In the framework of inviscid potential flow, analytical expressions have been developed to evaluate added mass components for specific body geometries in different kinds of motion, which can be found in the literature [7,10]. The problem becomes much more difficult in viscous flows because of the effect of vorticity generated on the body surface and preexisting within the fluid. However, a number of studies have demonstrated that added-mass effects are independent of the nature of the flow. First and foremost, Basset [12] showed that the general equations of impulsive motion of a viscous fluid are the same as those of a perfect fluid based on a very simple but strict reasoning. Chang [13] showed in a rigorous manner that the effect due to the body's acceleration can be separated from the contribution from vorticity on the force acting on the body. Chang [13] also showed that the potential flow has a *geometric influence* on the contribution of vorticity attached on the body surface and within the flow to the drag and lift forces, i.e. viscous forces are not free from inertial effects. Leonard & Roshko [1] argued that added mass definitions obtained for irrotational flow are more generally applicable to incompressible flow because an incremental change in velocity instantaneously generates a potential velocity field proportional to that velocity change which is superimposed on the existing velocity field. Mougin & Magnaudet [14], based on the mathematical treatment of the equations of motion by Howe [15], showed that the linear and angular momentum balances for a body moving within a viscous rotational flow at rest at infinity can be cast in a form which comprises exactly the added-mass components as for the corresponding motion within an inviscid fluid; the contributions from vorticity appear as separate terms in the equations. Mougin & Magnaudet [14] further argued that added-mass effects are independent of the body surface, i.e. interchanging slip and no-slip boundary conditions makes no difference to the inertial forces. Wakaba & Balachandar [16] firmly established through direct numerical simulations the independence of the added mass coefficient to the acceleration number and to the state of flow prior to acceleration for flows around a rigid sphere in relative motion to a viscous fluid; the explanation provided by the latter authors is that the potential flow part establishes instantaneously as in the case of an ideal fluid (no memory effect).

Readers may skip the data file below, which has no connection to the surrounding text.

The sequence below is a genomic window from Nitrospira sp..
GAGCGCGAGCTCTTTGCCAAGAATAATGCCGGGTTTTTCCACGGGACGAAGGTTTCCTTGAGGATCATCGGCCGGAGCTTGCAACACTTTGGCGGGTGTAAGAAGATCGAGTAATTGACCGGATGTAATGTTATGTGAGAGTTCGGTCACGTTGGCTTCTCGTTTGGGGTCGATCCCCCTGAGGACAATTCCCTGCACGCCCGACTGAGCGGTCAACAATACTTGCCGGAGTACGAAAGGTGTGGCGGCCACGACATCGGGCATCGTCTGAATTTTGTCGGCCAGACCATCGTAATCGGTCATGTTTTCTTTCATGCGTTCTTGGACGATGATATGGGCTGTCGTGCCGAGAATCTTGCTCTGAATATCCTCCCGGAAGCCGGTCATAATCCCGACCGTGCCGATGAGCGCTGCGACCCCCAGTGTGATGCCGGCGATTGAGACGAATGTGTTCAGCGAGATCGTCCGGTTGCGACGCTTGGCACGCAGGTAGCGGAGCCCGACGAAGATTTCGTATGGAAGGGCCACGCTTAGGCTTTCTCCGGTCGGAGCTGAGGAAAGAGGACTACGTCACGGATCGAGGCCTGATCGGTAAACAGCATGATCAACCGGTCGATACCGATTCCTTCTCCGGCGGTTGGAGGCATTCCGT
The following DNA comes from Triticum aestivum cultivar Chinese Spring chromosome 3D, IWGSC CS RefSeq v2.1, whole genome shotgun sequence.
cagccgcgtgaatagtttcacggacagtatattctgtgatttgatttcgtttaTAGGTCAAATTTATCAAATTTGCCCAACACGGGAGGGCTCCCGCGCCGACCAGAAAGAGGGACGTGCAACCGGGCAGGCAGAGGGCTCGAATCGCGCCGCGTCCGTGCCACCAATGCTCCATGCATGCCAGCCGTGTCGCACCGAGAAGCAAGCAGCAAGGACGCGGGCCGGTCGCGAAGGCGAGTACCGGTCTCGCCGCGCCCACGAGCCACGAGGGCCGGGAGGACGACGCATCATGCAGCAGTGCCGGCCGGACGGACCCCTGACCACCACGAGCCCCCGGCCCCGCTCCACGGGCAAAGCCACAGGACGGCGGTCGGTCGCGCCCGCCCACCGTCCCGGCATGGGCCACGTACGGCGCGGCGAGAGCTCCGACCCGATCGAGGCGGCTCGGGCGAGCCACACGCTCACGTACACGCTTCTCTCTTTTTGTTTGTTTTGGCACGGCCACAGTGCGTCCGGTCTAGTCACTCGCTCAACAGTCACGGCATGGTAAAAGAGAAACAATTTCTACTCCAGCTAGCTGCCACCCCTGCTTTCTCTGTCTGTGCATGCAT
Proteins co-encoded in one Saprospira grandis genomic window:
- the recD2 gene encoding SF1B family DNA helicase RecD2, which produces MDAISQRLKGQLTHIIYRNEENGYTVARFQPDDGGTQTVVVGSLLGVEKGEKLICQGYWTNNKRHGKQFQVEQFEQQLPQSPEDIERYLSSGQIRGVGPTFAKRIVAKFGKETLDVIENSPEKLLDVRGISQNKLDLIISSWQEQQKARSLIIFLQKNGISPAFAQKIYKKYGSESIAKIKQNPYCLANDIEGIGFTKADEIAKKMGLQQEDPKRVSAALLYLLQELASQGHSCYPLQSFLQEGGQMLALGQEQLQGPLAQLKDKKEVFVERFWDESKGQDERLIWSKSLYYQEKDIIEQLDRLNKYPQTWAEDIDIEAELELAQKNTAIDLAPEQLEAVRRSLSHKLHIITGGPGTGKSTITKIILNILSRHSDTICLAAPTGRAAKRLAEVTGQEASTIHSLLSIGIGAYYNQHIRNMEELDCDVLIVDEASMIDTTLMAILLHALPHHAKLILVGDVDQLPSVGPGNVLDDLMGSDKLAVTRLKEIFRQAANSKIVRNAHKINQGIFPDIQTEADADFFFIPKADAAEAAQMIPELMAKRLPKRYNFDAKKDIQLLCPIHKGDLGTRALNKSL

A critical review of previous studies discussed in the preceding paragraphs reveals three important aspects: (i) added mass can be properly defined in both ideal inviscid and real viscous flows but exact evaluations can be made only in the former case, (ii) inviscid flow added-mass effects are inherent in viscous flows for the same kind of body motion relative to the fluid independently of the nature of the flow (i.e. for instantaneous Reynolds numbers from zero to infinity), and (iii) the correct way to evaluate added masses is in a frame of reference fixed with the body moving within a fluid otherwise at rest far from the body. The last point appears not to be understood clearly. The required forces in a fixed frame of reference have to be obtained by ‘projecting’ the absolute velocity field from the ‘moving’ to the fixed frame of reference [13,14].

## 3. The added mass paradox: a virtual experiment

This work is concerned with two-dimensional flow around a circular cylinder oscillating transversely in a free stream. This is one of the conceptually most simple configurations to study the added mass effect, but not as simple as it may originally seem. Surprisingly, no solutions specific to this flow configuration can be found in textbooks or other probable sources in the literature. The derivation of the inertial force is postponed to §4.

The following example is adapted to the case of a circular cylinder from one with a prolate spheroid given by Imlay [10]. Consider a circular cylinder in rectilinear motion through an ideal inviscid fluid in the direction of the *x*-axis, and experiencing acceleration, . The potential flow would have streamlines of the sort shown in figure 1*a*. Consider now the cylinder is at the same position having the same acceleration as before but due to orbital motion at a fixed angle and rate of drift. The nature of a real flow is to align with the instantaneous direction of the orbiting cylinder; this can be clearly seen in flow visualization photographs of the wake behind an orbiting cylinder (see [17], fig. 3). The streamlines for the corresponding potential flow would be those depicted in figure 1*b*. Although the actual mass of the body would react in the same way in both cases, the added mass effect, i.e. the inertial force in the *x*-direction, would be different because of the difference in flow patterns attending the two different motions. Recalling that a given flow pattern requires a unique velocity potential to produce it; that the kinetic energy is derivable from the velocity potential; and that the added mass effects are the result of changes in the kinetic energy of the fluid; it reasonable to expect different added mass effects in the two different flow patterns [10]. The above example illustrates that the added mass does not depend on the acceleration of the body *per se*, so the added mass effect may differ under two sets of circumstances where the acceleration is the same. It is clear that, the change in the magnitude of the linear velocity would cause an inertial force in the *x*-direction in the first case, whereas the same acceleration in the second case would not produce any inertial force since the magnitude of the linear velocity of the cylinder and the total kinetic energy of the fluid remain constant in time.